KHARTOUM, May 23 – Sudan and South Sudan will resume talks next week that were suspended after border fighting in April, African Union mediator Thabo Mbeki said on Tuesday.
“Now we have an agreement from both presidents, President (Omar-al) Bashir and President Salva Kiir, that the lead negotiation panels from both sides will meet next week,” Mbeki said after meeting the Sudanese leader.
His announcement came despite allegations hours earlier by South Sudan that Khartoum’s warplanes had bombed a border region on Monday and Tuesday.
If confirmed, the bombing would violate a May 2 United Nations Security Council resolution which demanded the two nations cease weeks of hostilities that the UN said posed a serious threat to regional peace and security.
Mbeki said the negotiators will next week “look at all the elements of the decisions made by the African Union and Security Council”.
An African Union resolution formed the basis of the UN’s May 2 demands, which threatened sanctions if they are not met.
Mbeki did not give a precise date for next week’s negotiations.
The former South African president has shuttled between Khartoum and the South Sudanese capital Juba since last week in an effort to push both sides back to talks.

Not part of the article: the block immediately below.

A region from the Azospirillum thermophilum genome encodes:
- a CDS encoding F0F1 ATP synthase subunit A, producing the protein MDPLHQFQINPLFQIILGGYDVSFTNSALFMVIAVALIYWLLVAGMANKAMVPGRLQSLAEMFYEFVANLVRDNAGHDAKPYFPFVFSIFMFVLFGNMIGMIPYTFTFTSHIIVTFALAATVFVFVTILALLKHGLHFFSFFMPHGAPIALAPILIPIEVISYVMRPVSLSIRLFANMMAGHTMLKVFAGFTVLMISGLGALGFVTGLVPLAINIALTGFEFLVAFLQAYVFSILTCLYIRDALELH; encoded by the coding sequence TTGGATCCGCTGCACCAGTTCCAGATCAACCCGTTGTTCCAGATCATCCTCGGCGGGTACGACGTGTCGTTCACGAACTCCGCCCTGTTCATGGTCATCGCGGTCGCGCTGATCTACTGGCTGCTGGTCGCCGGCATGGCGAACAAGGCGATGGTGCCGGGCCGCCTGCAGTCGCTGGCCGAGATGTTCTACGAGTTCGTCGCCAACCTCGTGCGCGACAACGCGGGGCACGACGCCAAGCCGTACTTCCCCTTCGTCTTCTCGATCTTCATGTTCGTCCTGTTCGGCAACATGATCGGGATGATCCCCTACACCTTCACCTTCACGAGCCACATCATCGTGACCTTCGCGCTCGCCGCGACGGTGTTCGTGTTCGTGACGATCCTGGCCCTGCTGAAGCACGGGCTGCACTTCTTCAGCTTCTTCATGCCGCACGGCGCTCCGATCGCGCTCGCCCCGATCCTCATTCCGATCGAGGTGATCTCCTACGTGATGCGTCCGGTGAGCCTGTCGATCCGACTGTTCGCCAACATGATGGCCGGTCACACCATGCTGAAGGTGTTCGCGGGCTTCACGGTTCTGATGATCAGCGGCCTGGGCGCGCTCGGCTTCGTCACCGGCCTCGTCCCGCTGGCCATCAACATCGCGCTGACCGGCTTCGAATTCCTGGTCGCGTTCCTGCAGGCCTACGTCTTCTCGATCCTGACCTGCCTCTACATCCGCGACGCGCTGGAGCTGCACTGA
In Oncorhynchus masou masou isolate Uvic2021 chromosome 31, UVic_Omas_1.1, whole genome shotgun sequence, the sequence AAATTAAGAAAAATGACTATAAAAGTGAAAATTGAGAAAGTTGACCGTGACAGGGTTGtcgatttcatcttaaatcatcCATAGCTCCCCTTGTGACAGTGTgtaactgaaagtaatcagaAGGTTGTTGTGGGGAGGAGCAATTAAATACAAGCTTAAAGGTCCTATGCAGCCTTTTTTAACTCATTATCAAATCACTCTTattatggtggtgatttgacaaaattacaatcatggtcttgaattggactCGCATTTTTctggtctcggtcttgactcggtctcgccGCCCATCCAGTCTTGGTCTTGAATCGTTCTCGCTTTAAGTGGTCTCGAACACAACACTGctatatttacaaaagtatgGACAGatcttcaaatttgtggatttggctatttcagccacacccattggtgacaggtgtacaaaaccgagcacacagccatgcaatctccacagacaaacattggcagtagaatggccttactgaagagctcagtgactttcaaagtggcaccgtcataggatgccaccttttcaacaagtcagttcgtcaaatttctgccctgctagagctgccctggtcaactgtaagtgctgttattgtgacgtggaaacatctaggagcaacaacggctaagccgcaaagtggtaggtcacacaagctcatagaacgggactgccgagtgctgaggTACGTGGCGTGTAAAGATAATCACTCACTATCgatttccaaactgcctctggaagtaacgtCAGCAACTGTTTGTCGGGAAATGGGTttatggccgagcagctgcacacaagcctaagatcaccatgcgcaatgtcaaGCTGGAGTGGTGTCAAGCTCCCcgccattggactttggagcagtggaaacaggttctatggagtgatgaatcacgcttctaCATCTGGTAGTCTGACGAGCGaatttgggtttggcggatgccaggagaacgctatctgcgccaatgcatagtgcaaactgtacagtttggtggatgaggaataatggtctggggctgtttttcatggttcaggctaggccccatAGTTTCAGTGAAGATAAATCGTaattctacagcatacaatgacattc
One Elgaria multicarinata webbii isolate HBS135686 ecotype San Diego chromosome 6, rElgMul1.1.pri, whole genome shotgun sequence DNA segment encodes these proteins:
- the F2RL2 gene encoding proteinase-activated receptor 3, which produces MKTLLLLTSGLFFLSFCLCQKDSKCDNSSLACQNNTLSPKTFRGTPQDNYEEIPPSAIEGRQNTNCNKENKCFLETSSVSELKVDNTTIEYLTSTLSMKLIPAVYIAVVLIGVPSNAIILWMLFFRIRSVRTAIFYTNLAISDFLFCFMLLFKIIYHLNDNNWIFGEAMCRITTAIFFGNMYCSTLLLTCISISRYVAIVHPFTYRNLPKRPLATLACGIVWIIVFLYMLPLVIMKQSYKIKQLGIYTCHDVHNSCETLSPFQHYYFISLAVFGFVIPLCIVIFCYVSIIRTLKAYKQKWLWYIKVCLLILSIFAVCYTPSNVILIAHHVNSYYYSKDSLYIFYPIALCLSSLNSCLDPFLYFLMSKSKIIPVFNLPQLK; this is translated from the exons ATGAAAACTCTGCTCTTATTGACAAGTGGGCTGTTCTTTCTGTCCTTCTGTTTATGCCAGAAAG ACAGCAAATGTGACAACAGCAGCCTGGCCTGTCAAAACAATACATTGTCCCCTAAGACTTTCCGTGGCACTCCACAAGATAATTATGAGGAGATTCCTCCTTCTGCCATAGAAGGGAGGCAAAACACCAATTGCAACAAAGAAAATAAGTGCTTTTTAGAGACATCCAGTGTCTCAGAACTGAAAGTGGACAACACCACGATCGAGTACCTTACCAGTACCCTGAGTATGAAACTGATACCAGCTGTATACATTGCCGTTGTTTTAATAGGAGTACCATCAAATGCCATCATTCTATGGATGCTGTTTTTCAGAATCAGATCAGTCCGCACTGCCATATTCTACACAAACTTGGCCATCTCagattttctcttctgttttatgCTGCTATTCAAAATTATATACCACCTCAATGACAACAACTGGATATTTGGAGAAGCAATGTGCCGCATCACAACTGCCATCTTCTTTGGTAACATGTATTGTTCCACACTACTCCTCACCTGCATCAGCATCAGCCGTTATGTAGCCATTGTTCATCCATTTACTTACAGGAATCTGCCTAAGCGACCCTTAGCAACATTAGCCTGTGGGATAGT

Sudan and South Sudan did not comply with the UN Security Council’s demand that they resume their dialogue by last Wednesday.
The South said it was ready to talk and accused Khartoum of stalling.
After meeting with Kiir on Monday Mbeki said: “It is important that our panel convene the two parties as urgently as possible”.
Following months of AU-led meetings in the Ethiopian capital Addis Ababa, Sudan withdrew from the process after South Sudanese troops seized the north’s main oil region of Heglig on April 10.
A subsequent 10-day occupation coincided with Sudanese air raids on South Sudanese territory, leading to fears of wider war.
The talks aim to settle critical issues left unresolved after the South’s separation in July last year following a 1983-2005 civil war.
These include oil payments, the status of each country’s citizens resident in the other, the status of the contested Abyei region, and resolution of disputed and “claimed” border areas as well as demarcation of the frontier.
South Sudan’s Information Minister, Barnaba Marial Benjamin, told reporters on Tuesday that Sudanese bombings had resumed this week.
He said they targeted the Werguet area of Northern Bahr el Ghazal state, a border region close to Sudan’s South Darfur.
“South Sudan is watching this crisis very closely… we will be forced also to react to these acts of aggression,” he said, without giving further details.
The air strikes could not be independently confirmed, and Sudan’s army repeatedly denied earlier Southern claims of air strikes.
The last air raid reported by the South was on May 9.